Angus Allan Interview   Look-In
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Any strips you really loved doing and any that were a total chore? I'm sure you would have enjoyed writing your own Famous Fives for example but I gather the Enid Blyton Foundation nixed that and made you adapt the Blyton books?

Yes, the Enid Blyton strips were murder. As with the Just William series, I had to use original stories because of copyright ownership pressure, and as you know, the stories were never originally envisaged as being picture strips. They were most difficult to put into pictures because they had convoluted plots. One can dredge up something from a text story from twenty pages back, without a problem, but you can't do the same thing with a strip. Not unless it is published in a sixty-four page book. I would say that these two particular strips were my least favourite. They were chores. I had to use someone else's stories, and I didn't like that. It's not a prima-donna thing. I never cared, for example, for Blyton's stuff when I was a kid. Therefore it was a drag for me to script.

Richmal Crompton was different. I loved the Just William stories. However, they were also difficult to adapt. So much relied on words rather than on pictures in the original. Redgauntlet was a pain too (a serialisation of a Scottish Television serialisation of a Sir Walter Scott novel, first shown in 1970 - Alistair). Putting complex plots like those of Walter Scott into a running picture serial was like being in hell.

Redgauntlet. 1971. Art: Gerry Haylock

Now - if only someone had asked me to scriptwrite the Hornblower stories of Cecil Scott Forester. For me, he was the perfect writer. His stories flowed, as every good story should. A to B, and no farting about with digressions to G and H and M.

My most favourite scripts were - for TV 21, The Monkees, as drawn by Harry Lindfield. And Dangermouse, as drawn by the incomparable Arthur Ranson, a bar-bellying buddy of mine whom I miss greatly. Do you know, Arthur is the most self-effacing artist I have ever known. I always thought he was brilliant, yet he had scant confidence in himself. He would slave for hours at a Grant Projector to get his pictures (a device that allows artists to trace photographs - Alistair), rather than draw them freehand. Arthur is someone I respect and admire greatly. He and I, I reckon, did a great deal for Look-In over the years. We discussed our plans and worked out our ploys in a nice, old fashioned Victorian pub near to where Arthur lived, in Wandsworth, The County Arms. It should have a plaque. Going back to the Monkees, I saw the pilot episode with Alan Fennell and his minions at some preview theatre in Soho. It was brilliant. I remember saying: "These characters will flatten The Beatles".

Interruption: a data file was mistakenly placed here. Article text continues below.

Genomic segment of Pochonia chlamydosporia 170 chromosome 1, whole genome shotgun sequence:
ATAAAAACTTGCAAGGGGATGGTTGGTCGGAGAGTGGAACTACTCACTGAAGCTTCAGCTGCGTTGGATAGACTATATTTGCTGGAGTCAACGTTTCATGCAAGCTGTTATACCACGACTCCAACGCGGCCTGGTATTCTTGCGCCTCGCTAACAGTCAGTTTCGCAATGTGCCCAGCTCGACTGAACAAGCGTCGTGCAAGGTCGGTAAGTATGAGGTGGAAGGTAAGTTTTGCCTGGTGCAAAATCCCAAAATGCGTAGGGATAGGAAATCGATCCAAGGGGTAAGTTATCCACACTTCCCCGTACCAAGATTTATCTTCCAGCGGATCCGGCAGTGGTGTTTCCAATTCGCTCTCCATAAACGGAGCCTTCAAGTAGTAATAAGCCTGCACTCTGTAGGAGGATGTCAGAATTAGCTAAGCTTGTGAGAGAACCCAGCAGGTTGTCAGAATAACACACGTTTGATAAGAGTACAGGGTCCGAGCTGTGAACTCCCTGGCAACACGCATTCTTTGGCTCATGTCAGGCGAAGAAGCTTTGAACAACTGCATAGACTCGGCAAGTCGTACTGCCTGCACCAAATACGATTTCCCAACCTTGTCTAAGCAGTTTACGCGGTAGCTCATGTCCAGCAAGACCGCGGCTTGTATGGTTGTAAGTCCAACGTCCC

Famous Five
The Famous Five. 1978. Art: Mike Noble

Typically, the pilot was never shown, and the actual series was a load of crap. The stuff I wrote for TV21, initally drawn by Tom Kerr, and later by Harry, was, I think, infinitely better than anything on screen. It possibly went over the readers' heads, but I enjoyed writing it more than anything I have ever done.

Did any strips fall through due to rights (i.e. money!) issues or second thoughts on the editorial staff's part that you can remember thinking might have been fun to do? Ace of Wands, Thames TV's fantasy adventure series of the early 70s is said to have almost been turned into strip form. And I'd love to have seen a New Avengers strip - was that considered at any time? Star Maidens, Return of the Saint, The Muppets are other series that spring to mind. Any really wacky pop groups ideas that fell through? The Wild Adventures of Kim Wilde???

Well, I can't actually admit to having been bothered about 'might have beens'. Such is the (possibly sneerworthy) attitude of the money-grubbing professional. I did manage The Avengers, but only on the basis of some annuals for Seymour Press when Linda Thorson was the female lead. We did have a chance to do the Muppets for Look-In - I went with Alan Fennell to a preview, and actually turned in a sample script. But for some reason or other, it all fell through. I imagine that the Muppets production company was asking too much from Alan for the rights. As I said, he was an astute man, and only nodded his head for the very best deals for his company.

During the tenure of Colin Shelbourn as editor (Alan Fennell left for World Distributors during 1975 after they made him an offer he couldn't refuse - Alistair), we did toy with one or two jobs that never came about. There was a family group of singers from Birmingham - I forget the group's name. 'Pass The Duchy On The Left Hand Side' was their initial hit (it is of course Musical Youth! - Alistair). We were going to sign 'em up for Look-In, and I wrote a script. They liked it, but they decided they would rather start a comic themselves, with - naturally - themselves as the front page stars. You remember the launch? No, neither do I. It never happened.

The mind boggles!

There was also Metal Mickey. A laudable programme concerning a robot within a middle class family (which actually included Irene Handl). We had terrible trouble with it. My first scripts were turned down, then I re-wrote, but the Metal Mickey entrepreneur didn't like Bill Titcombe's drawings, so we ditched the whole idea. Great pity though in truth, the TV series didn't exactly do wonders.

Your DC Thomson rival of the time, (TV) TOPS eventually carried a Mickey strip so it would seem a deal was struck somewhere. Maybe they offered a few more cups of oil than your lot.

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